Hudson Selectmen vote on armory project


By Dakota Antelman, Contributing Writer

Hudson Selectmen vote on armory project

Hudson – The Board of Selectmen had their hands full Sept. 14 voting on more than a half dozen major appointments, resignations and other decisions.  

From financial concerns, to revived conversation about racial justice and diversity in town, the discussion lasted longest when focused on plans to buy and redevelop Hudson’s old National Guard armory for use as a performance arts venue. 

“You hold the keys to keeping us in the game,” Cultural Alliance President Andy Horvitz said, explaining his group’s need for a vote of support from the selectmen. “You are the gatekeepers to significant private investment in the downtown area.”

As some board members voiced concerns about the Alliance’s ability to solicit donations, Board Chairman Joe Durant clarified that the town will not be left on the hook if the Cultural Alliance fails to meet its fundraising goals to buy the Armory on its own.

“We are going to be facing significant financial issues over the next fiscal year,” he said. “So, if the money isn’t coming from outside of the town, this is not going to happen.”

Later in the meeting, discussion pivoted to a proposal to form an Equity and Inclusion Committee.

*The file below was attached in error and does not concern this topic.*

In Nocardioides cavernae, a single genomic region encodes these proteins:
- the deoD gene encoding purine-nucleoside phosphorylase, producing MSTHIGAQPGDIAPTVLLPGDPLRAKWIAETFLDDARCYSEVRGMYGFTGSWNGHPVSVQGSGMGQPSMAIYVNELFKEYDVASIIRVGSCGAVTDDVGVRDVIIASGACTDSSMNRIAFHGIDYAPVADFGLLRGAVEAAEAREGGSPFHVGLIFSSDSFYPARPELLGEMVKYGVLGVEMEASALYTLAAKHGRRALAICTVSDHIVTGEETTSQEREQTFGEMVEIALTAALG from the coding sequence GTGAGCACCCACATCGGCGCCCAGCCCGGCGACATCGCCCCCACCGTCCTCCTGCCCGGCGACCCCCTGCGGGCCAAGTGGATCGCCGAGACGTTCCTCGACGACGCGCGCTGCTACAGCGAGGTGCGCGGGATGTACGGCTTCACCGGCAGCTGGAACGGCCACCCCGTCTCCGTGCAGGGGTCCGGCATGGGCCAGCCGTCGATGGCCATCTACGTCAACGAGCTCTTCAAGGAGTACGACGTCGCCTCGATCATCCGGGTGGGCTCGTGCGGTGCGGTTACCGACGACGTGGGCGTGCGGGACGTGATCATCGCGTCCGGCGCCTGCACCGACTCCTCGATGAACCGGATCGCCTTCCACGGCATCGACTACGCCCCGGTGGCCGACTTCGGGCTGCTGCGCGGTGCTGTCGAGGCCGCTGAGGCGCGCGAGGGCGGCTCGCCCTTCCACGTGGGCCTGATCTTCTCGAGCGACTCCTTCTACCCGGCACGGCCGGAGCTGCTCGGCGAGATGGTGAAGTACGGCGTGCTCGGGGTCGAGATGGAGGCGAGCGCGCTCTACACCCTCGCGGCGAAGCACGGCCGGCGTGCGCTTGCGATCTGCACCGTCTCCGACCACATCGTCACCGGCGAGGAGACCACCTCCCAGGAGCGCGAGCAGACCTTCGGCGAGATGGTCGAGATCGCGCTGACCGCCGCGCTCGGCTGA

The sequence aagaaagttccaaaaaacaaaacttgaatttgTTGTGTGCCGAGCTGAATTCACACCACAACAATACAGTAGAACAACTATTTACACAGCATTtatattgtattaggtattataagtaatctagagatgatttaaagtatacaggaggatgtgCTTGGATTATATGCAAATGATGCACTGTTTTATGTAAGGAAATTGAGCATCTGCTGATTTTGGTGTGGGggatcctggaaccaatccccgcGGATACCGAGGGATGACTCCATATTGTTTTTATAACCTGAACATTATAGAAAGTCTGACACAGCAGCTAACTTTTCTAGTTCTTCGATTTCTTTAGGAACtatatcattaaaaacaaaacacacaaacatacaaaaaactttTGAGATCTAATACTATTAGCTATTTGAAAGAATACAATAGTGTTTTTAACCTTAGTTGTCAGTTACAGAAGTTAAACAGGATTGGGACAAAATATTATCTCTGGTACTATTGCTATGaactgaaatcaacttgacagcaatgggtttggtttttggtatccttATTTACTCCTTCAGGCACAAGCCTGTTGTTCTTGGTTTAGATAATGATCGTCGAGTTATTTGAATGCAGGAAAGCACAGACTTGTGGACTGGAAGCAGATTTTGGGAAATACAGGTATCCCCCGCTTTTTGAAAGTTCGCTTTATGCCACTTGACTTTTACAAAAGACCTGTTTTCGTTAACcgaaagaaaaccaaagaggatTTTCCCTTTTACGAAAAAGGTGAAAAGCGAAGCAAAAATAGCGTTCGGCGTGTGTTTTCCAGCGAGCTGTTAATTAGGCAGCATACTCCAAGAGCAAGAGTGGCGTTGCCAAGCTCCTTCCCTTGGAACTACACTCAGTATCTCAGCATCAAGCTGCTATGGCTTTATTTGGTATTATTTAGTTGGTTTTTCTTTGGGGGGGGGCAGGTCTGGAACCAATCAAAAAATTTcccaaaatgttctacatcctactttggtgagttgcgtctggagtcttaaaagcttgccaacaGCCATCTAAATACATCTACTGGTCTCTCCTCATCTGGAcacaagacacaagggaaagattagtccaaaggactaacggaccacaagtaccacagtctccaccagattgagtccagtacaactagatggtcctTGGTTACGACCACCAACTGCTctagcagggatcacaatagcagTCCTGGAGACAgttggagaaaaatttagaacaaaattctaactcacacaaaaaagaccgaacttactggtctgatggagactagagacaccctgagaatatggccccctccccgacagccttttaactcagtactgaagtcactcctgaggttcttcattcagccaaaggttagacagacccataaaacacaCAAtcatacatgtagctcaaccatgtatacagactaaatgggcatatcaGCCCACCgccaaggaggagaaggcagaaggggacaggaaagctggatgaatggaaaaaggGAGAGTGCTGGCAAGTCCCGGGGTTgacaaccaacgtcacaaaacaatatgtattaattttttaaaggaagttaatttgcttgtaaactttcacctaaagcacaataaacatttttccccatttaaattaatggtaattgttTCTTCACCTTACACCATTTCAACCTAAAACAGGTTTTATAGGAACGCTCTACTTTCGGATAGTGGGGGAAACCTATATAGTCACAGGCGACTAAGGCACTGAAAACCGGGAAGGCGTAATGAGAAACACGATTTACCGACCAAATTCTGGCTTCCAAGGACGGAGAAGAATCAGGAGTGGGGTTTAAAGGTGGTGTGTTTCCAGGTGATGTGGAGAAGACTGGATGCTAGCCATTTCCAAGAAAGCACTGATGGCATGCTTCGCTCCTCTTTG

Seeking to improve diversity and address discrimination in Hudson, local advocate Tina Grosowsky stressed the need for broad engagement.

“I believe that we all need to do something to make change,” she said. “If you’re not doing something to help and make change for people who are not white, you are contributing to the problem.”

As Selectman James Quinn stressed that he did not view the issue as a divisive one, Selectmen Scott Duplisea took offence to the latter half of Grosowsky’s comments.

“If you want to form a committee and you want to advise, have at it,” he said. “But when you said that, you lost me…I’m not going to apologize for being white.”

The board also held a joint meeting with the School Committee to accept the resignation of Committee Member Rebecca Weksner and to appoint her successor to serve until the next town election. 

Choosing between five candidates, selectmen opted to send Elizabeth Hallsworth back to the Committee just a year after Weksner unseated her. 

The same night they appointed Hallsworth, Selectmen accepted the resignation of longtime Executive Assistant Tom Moses. Effective in May of next year, Moses isn’t leaving right away. 

Regardless, selectmen playfully asked him to reconsider.

“If we don’t vote, you’re still going to leave, right?” Durant joked.

“Probably,” Moses responded. 



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